The string of recent media headlines centring on allegations of harassment - from Philip Green and Ray Kelvin to the Lloyds of London “toxic” workplace culture, leave us in no doubt of the impact inappropriate behaviour
can have; employees affected by the behaviour, share prices tumbling and reputational damage.
And what of the leaders themselves?
In working with senior people called out for inappropriate behaviour the journey is an interesting one. For one thing, it’s not planned. No leader called out for inappropriate behaviour expects to be publicly exposed. And when they are, the fall out is challenging.
Driving success in an organisation often needs single minded focus and strong personality - but these are also the qualities that can lead to abuse of power. And when a leader’s behaviour which crosses the line is left unchecked, a culture of tolerance and even acceptance can grow up around them.
So, when they are ultimately called out for their unacceptable behaviour
embarrassment and defensiveness are the dominant emotions. A challenging start, if you’re brought in to coach them.
What’s more, they know they’ve been called out. You know it. They know you know. Bosses, employees, others may know it too. You sit across a desk with a space between you. A conversation starts. And in that moment a pathway is created. Bizarrely, given they are often senior professional leaders, they often expect to be reprimanded, chastised, metaphorically given a “don’t do it again” lecture, from which they hope to escape as quickly as possible. But that is very far from the pathway we advocate.
Instead we start by talking about their choices, their influencers and things that influence them. It’s not therapy, but it’s not the moral brigade either. Rather we want them to share their story, honestly and openly … and let me as the coach hear who they are as a leader and who they want to be. We want them to talk about what they value and why those values matter to them. And as their thoughts unfold, I truly listen.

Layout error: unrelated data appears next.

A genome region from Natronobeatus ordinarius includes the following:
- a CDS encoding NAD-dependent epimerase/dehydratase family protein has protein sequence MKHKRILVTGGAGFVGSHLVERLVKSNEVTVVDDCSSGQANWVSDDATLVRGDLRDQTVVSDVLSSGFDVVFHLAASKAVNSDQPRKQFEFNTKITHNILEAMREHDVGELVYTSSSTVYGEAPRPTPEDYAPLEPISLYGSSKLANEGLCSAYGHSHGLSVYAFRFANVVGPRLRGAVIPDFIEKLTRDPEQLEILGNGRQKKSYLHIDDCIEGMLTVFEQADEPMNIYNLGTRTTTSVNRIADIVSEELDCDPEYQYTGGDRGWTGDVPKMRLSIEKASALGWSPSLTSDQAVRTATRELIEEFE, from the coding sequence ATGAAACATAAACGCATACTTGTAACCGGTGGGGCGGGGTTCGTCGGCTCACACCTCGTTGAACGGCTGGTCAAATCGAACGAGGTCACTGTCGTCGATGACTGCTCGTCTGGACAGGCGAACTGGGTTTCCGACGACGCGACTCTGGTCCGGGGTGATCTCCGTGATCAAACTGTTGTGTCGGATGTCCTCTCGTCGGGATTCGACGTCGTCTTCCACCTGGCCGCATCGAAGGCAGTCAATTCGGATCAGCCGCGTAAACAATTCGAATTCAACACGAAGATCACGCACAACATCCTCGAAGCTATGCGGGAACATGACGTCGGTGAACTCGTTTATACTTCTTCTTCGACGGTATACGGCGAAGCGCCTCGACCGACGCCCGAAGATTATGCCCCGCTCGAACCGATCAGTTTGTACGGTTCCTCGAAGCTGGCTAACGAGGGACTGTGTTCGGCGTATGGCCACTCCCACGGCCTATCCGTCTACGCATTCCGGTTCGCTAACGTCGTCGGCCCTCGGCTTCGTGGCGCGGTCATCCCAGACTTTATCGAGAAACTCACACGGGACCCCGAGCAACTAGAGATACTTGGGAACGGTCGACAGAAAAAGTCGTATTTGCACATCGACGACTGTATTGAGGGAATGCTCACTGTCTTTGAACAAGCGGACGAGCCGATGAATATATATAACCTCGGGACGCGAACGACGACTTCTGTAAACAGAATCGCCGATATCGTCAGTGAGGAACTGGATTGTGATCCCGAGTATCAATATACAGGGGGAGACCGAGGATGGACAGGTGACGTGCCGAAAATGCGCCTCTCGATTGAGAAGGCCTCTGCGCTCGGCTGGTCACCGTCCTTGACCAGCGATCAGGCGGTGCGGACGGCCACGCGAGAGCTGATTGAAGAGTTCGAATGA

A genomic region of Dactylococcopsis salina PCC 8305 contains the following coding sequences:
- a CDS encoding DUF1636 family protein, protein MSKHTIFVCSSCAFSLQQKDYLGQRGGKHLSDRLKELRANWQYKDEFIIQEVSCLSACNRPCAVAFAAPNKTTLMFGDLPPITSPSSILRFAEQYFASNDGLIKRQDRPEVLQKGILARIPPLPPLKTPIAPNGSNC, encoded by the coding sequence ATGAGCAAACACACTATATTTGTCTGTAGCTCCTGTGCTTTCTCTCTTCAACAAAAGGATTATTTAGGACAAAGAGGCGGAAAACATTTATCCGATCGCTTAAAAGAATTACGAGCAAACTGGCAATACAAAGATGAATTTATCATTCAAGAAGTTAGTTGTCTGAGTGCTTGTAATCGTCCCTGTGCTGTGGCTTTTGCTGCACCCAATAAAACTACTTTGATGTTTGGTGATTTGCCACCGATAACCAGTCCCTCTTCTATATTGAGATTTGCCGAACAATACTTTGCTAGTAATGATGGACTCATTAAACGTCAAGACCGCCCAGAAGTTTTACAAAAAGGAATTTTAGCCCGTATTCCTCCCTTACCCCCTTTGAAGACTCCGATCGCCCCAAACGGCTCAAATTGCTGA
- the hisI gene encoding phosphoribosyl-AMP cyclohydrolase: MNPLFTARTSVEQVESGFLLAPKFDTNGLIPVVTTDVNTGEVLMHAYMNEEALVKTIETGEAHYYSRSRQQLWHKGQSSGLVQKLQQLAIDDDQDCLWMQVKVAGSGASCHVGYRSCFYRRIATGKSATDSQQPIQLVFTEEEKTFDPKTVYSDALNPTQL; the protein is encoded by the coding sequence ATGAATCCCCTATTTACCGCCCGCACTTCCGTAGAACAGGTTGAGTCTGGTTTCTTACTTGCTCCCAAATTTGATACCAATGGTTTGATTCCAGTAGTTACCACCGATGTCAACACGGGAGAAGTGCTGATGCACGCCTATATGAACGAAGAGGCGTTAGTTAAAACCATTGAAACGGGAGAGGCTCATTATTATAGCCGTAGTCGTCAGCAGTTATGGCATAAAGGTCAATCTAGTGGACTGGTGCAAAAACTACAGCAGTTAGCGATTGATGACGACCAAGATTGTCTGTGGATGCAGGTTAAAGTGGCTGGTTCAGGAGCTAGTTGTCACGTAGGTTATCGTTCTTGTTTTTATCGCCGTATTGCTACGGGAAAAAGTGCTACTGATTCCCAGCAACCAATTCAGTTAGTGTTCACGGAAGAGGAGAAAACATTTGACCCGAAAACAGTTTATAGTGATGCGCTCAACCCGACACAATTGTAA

And then we talk. Not chat. We talk about the situation and reasons why we are in the room. We explore what or how this situation impacts on them, their sense of self, on those they care about, on their organisation and what they care about. I share any contradictions, lack-lustre connections, incongruencies I hear. Authentically. Assertively. Not apologetically or aggressively. And we continue the path from there.
Is inappropriate behaviour ever inspiring?
When someone lets you in, and shares their inner world, warts and all, it’s a truly amazing, precious experience that’s filled with worth and value.
When there’s honesty and you can be heard without judgement or criticism there’s well-being and safety.
And when you combine honesty and safety with focussed dialogue, thinking and feelings can be explored, risks can be taken and new patterns and insights created.
Is inappropriate behaviour ever inspiring? Absolutely. Every time. Just ask the clients who have been through this process.
For more information on how we work with managers and leaders at every level when their behaviour has crossed the line, take a look at our Risk to Reward coaching programme
or our case studies
where we have helped similar organisations get an individual’s behaviour back on track.